Lewis Carroll, Alice’s Adventures in Wonderland:
“I have answered three questions, and that is enough’, said his father; ‘don’t give yourself airs! Do you think I can listen all day to such stuff?'”
July 2013 may have been the third warmest and third sunniest on record (and the driest since 2006), but it all went with a bang at the beginning of August, with the return of our more familiar “summer” weather. The cloud and rain definitely had an impact on the outcome of the third test at Old Trafford, stopping play and allowing England to retain the smallest trophy known to sporting types before the start of the shooting season. The Ashes wasn’t over though and, in the fourth test, a demon bowling display from Stuart Broad meant we won the series outright. Even then there was more to come, with the fifth a nail-bitter, finishing in a draw with just four overs left to bowl.
The rain’s return also coincided with the start of the school holidays. Many may have escaped the UK’s shores for sunnier climates, but those who stayed have witnessed a rather quieter month than of late.
During August, Practical Law Construction joined the Ask party, and started publishing subscribers’ questions and our replies. If you need help, you can contact our team using the “Ask a question” button on the Practical Law Construction homepage. You are also welcome to comment on any answer we publish, so do feel free to add your insights from practice to the discussion. Our last Ask the team, looked at whether it is safe to use correspondence as a contract document.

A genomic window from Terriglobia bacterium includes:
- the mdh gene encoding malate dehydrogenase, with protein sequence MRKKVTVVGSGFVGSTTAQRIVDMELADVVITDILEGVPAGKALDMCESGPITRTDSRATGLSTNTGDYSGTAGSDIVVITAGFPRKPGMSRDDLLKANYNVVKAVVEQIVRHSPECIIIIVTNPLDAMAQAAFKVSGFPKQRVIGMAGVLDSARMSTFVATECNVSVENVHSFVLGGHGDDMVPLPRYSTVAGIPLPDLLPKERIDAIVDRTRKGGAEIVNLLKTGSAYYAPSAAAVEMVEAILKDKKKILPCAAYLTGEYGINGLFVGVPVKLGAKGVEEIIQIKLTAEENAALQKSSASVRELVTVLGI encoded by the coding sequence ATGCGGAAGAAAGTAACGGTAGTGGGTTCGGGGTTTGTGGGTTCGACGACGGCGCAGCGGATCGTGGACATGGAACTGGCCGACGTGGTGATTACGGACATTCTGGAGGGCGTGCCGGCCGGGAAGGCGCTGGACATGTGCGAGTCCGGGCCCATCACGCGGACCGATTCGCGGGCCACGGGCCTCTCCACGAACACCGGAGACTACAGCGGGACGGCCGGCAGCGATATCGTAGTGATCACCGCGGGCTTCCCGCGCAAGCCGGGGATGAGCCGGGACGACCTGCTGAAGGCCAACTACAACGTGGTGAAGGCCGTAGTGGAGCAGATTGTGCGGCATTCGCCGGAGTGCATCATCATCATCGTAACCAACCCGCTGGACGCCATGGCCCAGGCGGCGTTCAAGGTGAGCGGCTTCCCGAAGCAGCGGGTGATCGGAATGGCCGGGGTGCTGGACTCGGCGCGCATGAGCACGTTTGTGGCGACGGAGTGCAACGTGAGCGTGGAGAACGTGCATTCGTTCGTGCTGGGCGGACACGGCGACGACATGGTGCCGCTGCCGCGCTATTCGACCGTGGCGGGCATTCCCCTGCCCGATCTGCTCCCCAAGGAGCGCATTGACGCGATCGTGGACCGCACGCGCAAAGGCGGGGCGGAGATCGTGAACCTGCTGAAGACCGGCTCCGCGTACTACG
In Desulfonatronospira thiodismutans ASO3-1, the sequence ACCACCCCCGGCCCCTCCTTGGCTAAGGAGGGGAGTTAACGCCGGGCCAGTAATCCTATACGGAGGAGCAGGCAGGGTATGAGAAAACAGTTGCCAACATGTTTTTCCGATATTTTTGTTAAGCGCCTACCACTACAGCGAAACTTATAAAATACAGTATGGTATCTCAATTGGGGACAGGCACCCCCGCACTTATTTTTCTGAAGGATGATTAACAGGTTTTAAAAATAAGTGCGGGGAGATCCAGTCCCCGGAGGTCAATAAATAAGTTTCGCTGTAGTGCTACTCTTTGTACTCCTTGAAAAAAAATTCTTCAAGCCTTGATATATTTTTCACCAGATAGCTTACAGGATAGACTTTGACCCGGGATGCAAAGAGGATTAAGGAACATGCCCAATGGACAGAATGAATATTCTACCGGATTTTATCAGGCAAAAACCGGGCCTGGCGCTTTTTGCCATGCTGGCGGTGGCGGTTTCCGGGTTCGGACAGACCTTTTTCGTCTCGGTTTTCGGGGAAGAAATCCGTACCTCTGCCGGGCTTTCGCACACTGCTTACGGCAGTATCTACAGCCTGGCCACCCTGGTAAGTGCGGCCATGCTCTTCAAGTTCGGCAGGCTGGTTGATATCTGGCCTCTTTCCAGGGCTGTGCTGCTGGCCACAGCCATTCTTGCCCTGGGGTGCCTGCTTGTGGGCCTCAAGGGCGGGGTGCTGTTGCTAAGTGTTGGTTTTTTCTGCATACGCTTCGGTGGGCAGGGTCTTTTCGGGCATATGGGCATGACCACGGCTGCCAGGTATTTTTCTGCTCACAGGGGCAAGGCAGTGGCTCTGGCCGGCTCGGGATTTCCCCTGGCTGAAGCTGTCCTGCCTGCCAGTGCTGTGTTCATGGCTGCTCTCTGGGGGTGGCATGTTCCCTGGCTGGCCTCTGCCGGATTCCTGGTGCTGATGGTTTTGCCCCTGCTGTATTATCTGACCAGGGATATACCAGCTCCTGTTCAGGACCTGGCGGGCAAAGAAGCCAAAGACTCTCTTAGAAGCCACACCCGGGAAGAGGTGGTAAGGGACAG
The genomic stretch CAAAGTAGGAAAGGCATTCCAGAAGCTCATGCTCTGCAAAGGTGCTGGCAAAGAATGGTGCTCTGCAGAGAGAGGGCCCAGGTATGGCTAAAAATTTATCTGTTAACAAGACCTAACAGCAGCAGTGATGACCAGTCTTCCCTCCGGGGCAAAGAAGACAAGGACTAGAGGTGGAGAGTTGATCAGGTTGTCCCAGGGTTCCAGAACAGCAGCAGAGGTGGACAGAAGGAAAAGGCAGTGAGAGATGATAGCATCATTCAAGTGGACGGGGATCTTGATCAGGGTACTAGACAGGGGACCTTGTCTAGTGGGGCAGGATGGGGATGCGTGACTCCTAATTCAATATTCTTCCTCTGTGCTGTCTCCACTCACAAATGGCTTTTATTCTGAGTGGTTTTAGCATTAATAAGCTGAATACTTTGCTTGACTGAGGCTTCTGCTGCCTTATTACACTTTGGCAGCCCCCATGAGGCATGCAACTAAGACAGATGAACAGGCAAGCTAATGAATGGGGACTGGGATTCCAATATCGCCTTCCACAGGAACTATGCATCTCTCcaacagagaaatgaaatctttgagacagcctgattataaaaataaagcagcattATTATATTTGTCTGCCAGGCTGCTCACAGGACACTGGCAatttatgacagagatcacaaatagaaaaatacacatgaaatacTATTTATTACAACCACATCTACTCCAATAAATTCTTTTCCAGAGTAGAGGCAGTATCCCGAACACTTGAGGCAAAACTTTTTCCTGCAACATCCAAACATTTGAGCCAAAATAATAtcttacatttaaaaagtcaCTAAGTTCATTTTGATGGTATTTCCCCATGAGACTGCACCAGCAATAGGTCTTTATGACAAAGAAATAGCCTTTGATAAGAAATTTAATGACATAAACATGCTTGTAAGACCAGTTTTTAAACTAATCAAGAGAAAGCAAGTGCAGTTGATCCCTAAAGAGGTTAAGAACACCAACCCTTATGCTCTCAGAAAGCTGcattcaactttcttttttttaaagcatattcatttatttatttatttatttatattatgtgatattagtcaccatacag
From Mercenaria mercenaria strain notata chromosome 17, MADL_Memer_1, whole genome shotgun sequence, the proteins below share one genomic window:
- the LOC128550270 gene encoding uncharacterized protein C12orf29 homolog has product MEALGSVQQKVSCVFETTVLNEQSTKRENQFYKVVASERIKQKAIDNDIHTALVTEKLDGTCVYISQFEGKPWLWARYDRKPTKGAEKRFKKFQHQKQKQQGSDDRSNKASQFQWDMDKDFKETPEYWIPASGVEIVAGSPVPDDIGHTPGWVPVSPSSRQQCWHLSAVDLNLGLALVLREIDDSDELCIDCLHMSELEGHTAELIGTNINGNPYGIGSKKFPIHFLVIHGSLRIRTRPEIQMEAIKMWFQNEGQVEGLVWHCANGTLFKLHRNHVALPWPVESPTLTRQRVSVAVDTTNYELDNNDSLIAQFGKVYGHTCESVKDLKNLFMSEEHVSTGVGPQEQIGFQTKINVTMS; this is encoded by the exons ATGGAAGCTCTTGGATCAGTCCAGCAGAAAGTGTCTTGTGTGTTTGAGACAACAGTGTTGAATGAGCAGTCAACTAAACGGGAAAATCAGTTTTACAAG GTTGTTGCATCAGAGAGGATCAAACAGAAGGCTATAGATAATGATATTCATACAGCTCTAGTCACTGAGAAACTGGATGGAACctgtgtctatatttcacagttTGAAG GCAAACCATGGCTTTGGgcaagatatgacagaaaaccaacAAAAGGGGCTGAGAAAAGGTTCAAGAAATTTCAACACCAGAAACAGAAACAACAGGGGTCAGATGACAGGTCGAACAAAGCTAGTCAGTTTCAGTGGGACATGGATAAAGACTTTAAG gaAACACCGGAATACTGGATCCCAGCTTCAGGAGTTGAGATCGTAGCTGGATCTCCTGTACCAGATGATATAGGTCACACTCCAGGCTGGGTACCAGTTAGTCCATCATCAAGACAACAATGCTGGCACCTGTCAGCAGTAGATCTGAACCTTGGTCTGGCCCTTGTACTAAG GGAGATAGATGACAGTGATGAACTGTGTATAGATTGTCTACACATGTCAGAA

People may be more familiar with commenting on our blogs and, during August, we saw a number of interesting topics under discussion:
- Matt Molloy considered expert witnesses’ duties to the court under CPR Part 35 and looked at the unpredictability of applying for a stay in adjudication enforcement proceedings.
- Practical Law Construction highlighted the possibility of claiming adjudication costs in litigation after Akenhead J’s judgment in National Museums and Galleries on Merseyside v AEW and PIHL/Galliford Try.
- Richard Benn revisited the purview doctrine.
- Jonathan Cope wondered whether costs budgeting will encourage parties to arbitrate instead of litigate and considered whether dispute board members should also be arbitrators.
The courts may be in recess until the Michaelmas term starts in October, but a number of judgments were still published, considering:
- Whether an adjudicator’s decision should be enforced, or whether there should be a stay of execution.
- The consequences of failing to file a costs budget on time.
- The meaning of a no greater liability clause in a collateral warranty.
- Whether there was apparent bias and a judge should have recused himself because of it.
In other news, we saw the government launch a consultation on housing standards, publish the latest edition of its construction pipeline and consult on allowable solutions for zero carbon homes. Elsewhere, the Welsh Government cut its targets for zero carbon buildings, the European Commission published a consultation on liability for accidents at nuclear power plants and the BPP published a green lease toolkit.
On the public procurement front, the Scottish government published a rapid evidence review to inform the development of its Procurement Reform Bill, we published July’s monthly public procurement digest and we told you about the key policy developments from June to August 2013.